Oasthouse Ventures (OHV) Limited has unveiled plans to develop a 40-hectare greenhouse project named 'Rivenhall Greenhouse' on previously quarried land to the east of Braintree, Essex. OHV is partnering with Wren Renewables as the landlord and the Indaver Integrated Waste Management Facility, which is currently under construction nearby. "The collaboration will harness waste heat, CO2, and on-site electricity generation to create an optimal environment for growing fresh produce, including tomatoes, cucumbers, and peppers", the initiators reveal.
Oasthouse Ventures is known for the Low Carbon Farming project in Bury St Edmunds and Norwich, which extracts heat from the sewage at local treatment works, transferring it to heat pumps at their sites.
According to EssexLive, the project also aims to add a vertical farm using the existing Rivenhall RAF hanger facility that will allow the company to produce an additional 375 tonnes of leafy greens.
The Rivenhall Greenhouse project's primary objective is to locally produce a significant portion of the UK's fresh tomatoes, reducing the country's reliance on tomato imports. This initiative is expected to enhance food security and create a more sustainable source of fresh produce.
"The Rivenhall Greenhouse will provide 420 full-time jobs and 80 part-time jobs, along with injecting circa £300 million into the Braintree economy from full-time salaries in the first 20 years of operation. With this, the construction phase will inject circa £4.14 million into the local hospitality sector."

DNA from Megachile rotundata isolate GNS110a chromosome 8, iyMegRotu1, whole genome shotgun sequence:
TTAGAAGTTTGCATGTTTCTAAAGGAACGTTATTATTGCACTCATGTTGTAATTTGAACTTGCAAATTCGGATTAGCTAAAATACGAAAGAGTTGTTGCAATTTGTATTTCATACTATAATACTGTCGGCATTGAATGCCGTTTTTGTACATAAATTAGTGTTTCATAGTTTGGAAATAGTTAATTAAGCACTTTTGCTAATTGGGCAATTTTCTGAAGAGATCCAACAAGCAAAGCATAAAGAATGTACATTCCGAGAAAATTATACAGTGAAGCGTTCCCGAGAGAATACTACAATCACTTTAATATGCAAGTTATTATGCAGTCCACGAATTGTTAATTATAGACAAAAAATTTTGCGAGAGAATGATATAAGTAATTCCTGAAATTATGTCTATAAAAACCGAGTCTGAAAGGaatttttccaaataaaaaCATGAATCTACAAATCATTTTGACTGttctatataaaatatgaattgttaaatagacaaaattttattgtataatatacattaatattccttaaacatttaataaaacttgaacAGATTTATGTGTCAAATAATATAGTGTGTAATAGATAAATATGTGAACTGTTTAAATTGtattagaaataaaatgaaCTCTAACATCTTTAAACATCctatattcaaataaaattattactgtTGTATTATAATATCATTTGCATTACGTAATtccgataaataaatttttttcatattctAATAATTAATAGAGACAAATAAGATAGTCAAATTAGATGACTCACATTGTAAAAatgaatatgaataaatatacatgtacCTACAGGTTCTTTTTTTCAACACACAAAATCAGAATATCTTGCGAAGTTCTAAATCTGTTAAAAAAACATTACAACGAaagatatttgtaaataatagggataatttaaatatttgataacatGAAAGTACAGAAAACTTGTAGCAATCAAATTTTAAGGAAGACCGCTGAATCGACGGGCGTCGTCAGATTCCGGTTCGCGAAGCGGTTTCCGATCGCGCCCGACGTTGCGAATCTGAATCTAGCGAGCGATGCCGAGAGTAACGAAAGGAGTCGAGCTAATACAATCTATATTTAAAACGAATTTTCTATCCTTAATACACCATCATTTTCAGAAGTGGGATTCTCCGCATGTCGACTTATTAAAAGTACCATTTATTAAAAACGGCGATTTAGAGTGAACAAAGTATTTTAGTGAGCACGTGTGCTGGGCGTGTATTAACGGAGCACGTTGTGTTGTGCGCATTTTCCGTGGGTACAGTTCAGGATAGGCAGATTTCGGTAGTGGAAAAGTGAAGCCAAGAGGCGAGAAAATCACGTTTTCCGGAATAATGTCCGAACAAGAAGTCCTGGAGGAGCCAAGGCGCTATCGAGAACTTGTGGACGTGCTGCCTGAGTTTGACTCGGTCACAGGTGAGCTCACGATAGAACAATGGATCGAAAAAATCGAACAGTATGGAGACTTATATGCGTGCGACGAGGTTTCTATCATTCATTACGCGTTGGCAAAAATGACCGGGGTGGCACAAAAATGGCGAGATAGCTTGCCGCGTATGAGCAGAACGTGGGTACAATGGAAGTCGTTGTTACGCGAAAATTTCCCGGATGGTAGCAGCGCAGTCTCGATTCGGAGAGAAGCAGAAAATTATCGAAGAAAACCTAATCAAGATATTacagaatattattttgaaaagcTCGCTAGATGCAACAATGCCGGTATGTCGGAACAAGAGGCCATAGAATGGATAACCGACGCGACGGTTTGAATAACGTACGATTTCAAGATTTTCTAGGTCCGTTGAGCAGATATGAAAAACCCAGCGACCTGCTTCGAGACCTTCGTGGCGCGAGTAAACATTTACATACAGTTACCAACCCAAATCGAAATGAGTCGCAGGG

Later this month, a public hearing will reveal more of the plans. So far, it's clear that once operational, Rivenhall Greenhouse will have the capacity to produce approximately 28,000 tonnes of tomatoes on the vine annually. "This output equates to roughly 7.1% of the UK's tomato imports. The UK consumes around 500,000 tonnes of tomatoes each year, with the majority, approximately 400,000 tonnes, being imported."
Addressing Supply Chain Vulnerabilities
According to the plans, Rivenhall Greenhouse's local tomato production will help mitigate supply chain vulnerabilities. "Tomato imports from Southern Spain and Morocco are increasingly threatened by climate change-induced water scarcity and temperature extremes. Additionally, the Netherlands, a significant supplier of tomatoes to the UK, relies heavily on natural gas for greenhouse operations, a concern in an era focused on sustainability and reduced carbon emissions."
The greenhouse is to be equipped with grow lights. "This will allow OHV to plant crops in August to provide retailers with winter produce. Greenhouses with grow lights will be fitted with blackout blinds, which are proven to mitigate 99% of light egress", the team shares. The growing of fresh produce within the greenhouses is undertaken in a closed-loop hydroponic system with all water run-off captured, cleaned, and re-used.
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